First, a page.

Neither North nor South - just Korean

Outsiders caught between countries

Many zainichi – ethnic Koreans in Japan – still feel caught between countries, unaccepted fully by Japan, yet with no home in North or South Korea. Ms Kim Seo Hyang, who married a Japanese man, talks about fitting into Japanese society.
Project manager Kim Seo Hyang, an ethnic Korean living in Japan, speaks fluent Korean, but her trips to Seoul made her realise that she is very different from South Koreans.
Project manager Kim Seo Hyang, an ethnic Korean living in Japan, speaks fluent Korean, but her trips to Seoul made her realise that she is very different from South Koreans.ST PHOTO: ASHLEIGH SIM

Struggling to fit into Japan and Korea, some feel they are treated as 'second class'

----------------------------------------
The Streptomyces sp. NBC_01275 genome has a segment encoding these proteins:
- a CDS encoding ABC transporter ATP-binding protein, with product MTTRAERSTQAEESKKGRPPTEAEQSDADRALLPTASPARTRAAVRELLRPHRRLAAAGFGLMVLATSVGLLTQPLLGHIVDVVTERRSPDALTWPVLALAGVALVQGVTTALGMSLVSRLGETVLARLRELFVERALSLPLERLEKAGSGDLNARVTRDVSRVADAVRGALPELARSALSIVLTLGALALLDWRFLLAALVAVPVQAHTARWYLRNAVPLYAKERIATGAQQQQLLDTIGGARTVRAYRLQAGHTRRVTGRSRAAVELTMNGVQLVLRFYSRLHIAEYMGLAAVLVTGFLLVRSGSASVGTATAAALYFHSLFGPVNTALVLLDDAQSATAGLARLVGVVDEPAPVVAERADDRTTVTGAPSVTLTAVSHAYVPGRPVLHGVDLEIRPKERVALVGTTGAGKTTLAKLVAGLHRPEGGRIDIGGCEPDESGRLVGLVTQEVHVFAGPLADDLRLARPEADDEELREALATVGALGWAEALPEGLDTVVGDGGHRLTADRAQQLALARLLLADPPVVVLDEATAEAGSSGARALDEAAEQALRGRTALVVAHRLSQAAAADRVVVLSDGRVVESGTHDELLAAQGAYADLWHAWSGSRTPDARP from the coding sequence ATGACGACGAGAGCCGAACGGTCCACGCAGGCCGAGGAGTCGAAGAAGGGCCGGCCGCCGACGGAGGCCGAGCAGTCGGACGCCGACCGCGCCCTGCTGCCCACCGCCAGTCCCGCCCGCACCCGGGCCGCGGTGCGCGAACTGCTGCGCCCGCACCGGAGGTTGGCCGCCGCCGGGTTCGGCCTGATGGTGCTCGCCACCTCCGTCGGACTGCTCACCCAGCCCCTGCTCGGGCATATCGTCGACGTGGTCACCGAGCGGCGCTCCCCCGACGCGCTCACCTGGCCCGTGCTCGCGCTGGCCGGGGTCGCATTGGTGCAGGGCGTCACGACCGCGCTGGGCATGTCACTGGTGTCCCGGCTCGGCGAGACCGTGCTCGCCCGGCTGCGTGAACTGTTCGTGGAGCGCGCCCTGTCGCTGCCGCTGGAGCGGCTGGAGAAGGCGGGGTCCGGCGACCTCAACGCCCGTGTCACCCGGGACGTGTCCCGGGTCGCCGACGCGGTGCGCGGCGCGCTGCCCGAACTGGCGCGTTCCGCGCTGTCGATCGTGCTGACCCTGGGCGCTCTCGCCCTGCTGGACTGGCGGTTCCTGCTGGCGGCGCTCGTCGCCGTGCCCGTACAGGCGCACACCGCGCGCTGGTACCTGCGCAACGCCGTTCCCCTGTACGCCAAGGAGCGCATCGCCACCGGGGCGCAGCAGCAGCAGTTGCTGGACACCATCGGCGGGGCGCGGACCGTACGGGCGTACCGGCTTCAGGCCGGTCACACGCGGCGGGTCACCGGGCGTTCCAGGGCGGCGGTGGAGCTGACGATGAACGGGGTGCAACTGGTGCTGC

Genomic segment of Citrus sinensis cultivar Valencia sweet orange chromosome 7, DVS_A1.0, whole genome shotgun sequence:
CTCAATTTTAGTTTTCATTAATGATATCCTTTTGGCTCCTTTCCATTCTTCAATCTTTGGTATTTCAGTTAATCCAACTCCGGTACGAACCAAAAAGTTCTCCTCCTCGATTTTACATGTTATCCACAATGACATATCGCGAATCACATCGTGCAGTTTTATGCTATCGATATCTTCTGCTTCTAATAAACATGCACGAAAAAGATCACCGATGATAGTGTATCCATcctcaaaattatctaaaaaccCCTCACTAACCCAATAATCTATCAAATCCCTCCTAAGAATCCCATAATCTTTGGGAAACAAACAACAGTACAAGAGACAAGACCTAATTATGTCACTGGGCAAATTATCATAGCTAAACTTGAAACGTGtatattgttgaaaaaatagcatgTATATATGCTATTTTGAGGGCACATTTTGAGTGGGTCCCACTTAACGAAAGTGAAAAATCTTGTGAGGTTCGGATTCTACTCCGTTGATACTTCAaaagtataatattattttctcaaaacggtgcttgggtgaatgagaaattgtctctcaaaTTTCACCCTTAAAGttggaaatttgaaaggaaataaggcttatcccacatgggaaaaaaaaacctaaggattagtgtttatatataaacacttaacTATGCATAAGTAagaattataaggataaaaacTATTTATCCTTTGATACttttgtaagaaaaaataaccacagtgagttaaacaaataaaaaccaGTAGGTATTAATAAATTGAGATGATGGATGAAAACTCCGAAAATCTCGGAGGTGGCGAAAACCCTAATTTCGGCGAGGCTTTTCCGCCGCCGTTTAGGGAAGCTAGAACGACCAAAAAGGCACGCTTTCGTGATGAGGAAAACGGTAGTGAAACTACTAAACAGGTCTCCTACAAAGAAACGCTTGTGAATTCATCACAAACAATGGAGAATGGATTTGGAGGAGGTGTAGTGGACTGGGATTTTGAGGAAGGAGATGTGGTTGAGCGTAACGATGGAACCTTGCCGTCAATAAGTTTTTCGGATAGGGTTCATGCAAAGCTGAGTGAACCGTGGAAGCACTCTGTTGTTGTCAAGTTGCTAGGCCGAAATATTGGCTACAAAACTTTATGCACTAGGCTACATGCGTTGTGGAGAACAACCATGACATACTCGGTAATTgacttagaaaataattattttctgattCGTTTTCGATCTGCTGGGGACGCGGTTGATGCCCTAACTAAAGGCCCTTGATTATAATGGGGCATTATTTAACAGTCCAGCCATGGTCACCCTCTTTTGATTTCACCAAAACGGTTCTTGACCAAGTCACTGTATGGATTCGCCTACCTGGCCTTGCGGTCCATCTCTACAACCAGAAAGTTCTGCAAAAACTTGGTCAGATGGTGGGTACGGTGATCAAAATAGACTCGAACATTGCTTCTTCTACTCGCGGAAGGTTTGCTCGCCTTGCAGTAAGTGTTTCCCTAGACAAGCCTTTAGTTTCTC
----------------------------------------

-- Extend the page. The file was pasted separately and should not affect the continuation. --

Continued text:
Despite speaking fluent Japanese and being, at first glance, indistinguishable from their Japanese peers, many zainichi - ethnic Koreans in Japan - still feel caught between countries, unaccepted fully by Japan, yet with no home in North or South Korea.

Ms Song Ri Na, 22, a recent graduate of Korea University in Tokyo, said: "In terms of relationships between people, we think we're part of Japan. But in terms of government policies, we're outsiders."

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A version of this article appeared in the print edition of The Straits Times on September 01, 2018, with the headline 'Outsiders caught between countries '. Print Edition | Subscribe